The Australian Census is self-enumerated. This means that householders are required to complete the Census form themselves, rather than having the help of a Census Collector. The Census form may be completed by one household member on behalf of others. Error can be introduced if the respondent does not understand the question, or does not know the correct information about other household members. Self-enumeration carries the risk that wrong answers could be given, either intentionally or unintentionally. The ABS has a number of ways to minimise respondent error.
Choosing suitable content
Self-enumeration imposes limits on the types of topics and questions that can be included in the Census. Topics which require complex questions or question sequencing are not suitable for a Census as the responses obtained may not be reliable. There is also the need to limit the total number of questions asked in order to minimise the amount of time it takes for a respondent to complete the Census form.
Topics are selected for inclusion in the Census following extensive community consultation. Topics are selected based on the following criteria:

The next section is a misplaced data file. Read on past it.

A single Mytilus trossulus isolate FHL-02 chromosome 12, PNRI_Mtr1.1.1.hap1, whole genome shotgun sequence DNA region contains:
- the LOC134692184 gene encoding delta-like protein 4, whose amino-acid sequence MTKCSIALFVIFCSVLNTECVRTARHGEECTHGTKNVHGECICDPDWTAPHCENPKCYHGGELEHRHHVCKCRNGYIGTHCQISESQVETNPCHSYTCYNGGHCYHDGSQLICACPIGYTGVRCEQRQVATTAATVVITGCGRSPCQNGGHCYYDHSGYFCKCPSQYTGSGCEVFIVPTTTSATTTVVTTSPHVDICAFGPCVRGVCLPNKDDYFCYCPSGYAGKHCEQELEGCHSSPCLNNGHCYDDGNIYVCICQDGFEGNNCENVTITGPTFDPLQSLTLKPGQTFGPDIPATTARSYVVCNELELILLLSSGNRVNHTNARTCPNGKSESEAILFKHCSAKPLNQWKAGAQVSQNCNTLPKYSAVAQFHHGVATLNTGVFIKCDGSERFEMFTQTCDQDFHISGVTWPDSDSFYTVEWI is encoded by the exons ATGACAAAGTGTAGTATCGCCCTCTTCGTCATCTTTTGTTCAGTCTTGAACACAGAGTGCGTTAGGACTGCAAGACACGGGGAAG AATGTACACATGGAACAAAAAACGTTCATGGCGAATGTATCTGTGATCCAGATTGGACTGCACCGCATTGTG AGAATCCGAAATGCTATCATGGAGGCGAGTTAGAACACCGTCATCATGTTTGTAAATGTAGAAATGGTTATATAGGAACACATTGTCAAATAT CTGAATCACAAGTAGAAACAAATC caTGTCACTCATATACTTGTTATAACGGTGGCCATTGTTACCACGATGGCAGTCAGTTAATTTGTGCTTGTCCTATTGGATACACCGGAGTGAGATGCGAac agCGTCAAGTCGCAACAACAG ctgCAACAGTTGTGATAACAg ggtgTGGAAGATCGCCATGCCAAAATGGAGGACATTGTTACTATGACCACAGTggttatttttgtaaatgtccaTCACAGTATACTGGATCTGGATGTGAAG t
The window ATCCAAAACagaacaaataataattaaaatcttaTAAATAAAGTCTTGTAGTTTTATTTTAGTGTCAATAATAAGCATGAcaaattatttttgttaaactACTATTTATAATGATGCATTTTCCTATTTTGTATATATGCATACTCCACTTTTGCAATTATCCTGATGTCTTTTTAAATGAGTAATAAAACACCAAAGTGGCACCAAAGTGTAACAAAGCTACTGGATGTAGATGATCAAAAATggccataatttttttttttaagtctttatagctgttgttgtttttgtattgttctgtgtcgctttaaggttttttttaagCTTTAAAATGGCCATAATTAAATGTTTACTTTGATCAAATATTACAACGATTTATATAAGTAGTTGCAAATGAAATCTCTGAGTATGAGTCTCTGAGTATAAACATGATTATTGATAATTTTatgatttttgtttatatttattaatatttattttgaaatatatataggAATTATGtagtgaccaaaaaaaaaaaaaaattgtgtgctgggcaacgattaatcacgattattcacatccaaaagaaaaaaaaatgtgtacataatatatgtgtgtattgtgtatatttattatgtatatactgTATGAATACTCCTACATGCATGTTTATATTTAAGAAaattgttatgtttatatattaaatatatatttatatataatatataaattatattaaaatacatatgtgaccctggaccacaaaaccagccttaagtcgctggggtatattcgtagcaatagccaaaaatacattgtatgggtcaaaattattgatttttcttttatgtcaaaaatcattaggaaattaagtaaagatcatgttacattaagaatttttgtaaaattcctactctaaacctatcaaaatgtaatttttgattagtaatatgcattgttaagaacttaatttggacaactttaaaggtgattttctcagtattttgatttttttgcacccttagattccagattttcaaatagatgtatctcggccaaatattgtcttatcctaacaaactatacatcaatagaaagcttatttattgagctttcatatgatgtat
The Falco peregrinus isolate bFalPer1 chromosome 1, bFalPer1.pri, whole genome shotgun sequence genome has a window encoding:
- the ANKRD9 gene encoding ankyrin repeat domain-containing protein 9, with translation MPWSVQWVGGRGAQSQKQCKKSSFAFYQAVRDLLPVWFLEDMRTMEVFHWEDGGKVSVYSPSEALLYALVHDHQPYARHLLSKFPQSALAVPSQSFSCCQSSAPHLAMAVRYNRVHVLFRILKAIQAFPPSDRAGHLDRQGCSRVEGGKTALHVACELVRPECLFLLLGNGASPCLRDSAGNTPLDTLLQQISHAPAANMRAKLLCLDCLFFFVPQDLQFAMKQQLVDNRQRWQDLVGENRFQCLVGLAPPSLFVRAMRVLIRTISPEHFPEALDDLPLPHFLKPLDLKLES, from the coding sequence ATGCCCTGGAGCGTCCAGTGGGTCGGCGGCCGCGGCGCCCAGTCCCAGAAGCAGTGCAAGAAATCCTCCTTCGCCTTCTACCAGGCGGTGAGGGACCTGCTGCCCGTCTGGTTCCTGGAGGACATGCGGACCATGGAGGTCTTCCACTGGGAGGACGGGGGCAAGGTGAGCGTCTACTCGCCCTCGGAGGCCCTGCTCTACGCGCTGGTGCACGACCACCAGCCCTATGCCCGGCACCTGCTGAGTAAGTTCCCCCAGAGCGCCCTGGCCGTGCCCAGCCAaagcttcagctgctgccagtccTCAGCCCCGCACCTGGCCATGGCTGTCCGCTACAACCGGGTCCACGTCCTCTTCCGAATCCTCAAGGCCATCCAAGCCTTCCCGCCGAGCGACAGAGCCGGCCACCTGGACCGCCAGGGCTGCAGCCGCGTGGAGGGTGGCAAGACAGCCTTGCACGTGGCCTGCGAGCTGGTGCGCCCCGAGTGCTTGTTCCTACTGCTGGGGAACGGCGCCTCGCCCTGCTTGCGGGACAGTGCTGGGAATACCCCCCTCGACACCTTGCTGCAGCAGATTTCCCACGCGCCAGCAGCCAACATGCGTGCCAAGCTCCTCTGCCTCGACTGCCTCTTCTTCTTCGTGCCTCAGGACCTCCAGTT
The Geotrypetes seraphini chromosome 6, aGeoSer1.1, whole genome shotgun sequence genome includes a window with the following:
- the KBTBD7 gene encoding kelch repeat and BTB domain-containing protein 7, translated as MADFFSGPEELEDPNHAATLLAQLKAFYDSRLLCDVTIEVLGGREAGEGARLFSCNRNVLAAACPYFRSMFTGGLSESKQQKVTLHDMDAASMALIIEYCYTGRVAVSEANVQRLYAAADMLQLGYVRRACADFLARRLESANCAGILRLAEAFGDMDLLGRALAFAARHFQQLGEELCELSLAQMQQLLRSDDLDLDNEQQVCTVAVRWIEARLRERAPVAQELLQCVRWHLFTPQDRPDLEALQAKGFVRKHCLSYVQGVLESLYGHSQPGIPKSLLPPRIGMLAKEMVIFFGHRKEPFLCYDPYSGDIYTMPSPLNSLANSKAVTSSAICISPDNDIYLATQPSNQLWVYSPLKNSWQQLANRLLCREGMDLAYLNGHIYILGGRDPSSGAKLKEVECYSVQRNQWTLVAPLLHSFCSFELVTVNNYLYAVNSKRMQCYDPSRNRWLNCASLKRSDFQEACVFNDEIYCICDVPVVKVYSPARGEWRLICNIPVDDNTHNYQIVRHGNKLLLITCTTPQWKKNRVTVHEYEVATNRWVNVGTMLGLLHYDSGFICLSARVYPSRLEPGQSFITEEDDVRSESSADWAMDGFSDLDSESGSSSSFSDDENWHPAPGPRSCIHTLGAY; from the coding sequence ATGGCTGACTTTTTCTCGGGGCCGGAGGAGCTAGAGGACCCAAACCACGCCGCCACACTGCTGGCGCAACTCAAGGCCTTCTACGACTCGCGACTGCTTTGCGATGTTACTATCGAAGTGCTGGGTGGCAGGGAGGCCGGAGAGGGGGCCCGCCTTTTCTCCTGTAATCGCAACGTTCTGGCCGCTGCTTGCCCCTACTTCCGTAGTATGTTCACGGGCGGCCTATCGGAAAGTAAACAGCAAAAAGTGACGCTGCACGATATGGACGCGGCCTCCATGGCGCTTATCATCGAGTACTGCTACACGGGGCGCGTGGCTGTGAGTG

Question and form design
The Census form is designed so that questions are easily understood and simple for respondents to answer. Most questions are answered by a box being marked, although some questions require written responses.
- they are of major national importance;
- there is a need for data on the topic for small groups in the population or for small geographic areas; and
- the topic is suitable for inclusion in a self-enumerated Census.
Questions are tested on focus groups to ensure they are clear, well worded and can be answered on behalf of others. The focus groups are made up of people from diverse backgrounds who are representative of the Australian population. Following the successful completion of the focus group phase, field tests are conducted in various cities and rural locations. These assist in assessing how the questions and the Census form work in a real environment.
Raising public awareness
To achieve high quality Census data it is essential that people understand the importance of being counted and of giving the right answers in the Census. Raising public awareness through advertising and community briefings contributes to high levels of participation in the Census. It helps people understand the benefits to the community of complete and accurate Census counts and minimises intentional respondent error.
The public relations campaign also aims to make people aware of the help that is available for people who have problems filling out their Census form. Help is available from the 'Census Guide' brochure, the Census web site and from the Census Inquiry Service telephone help line. This assistance helps to reduce respondent error.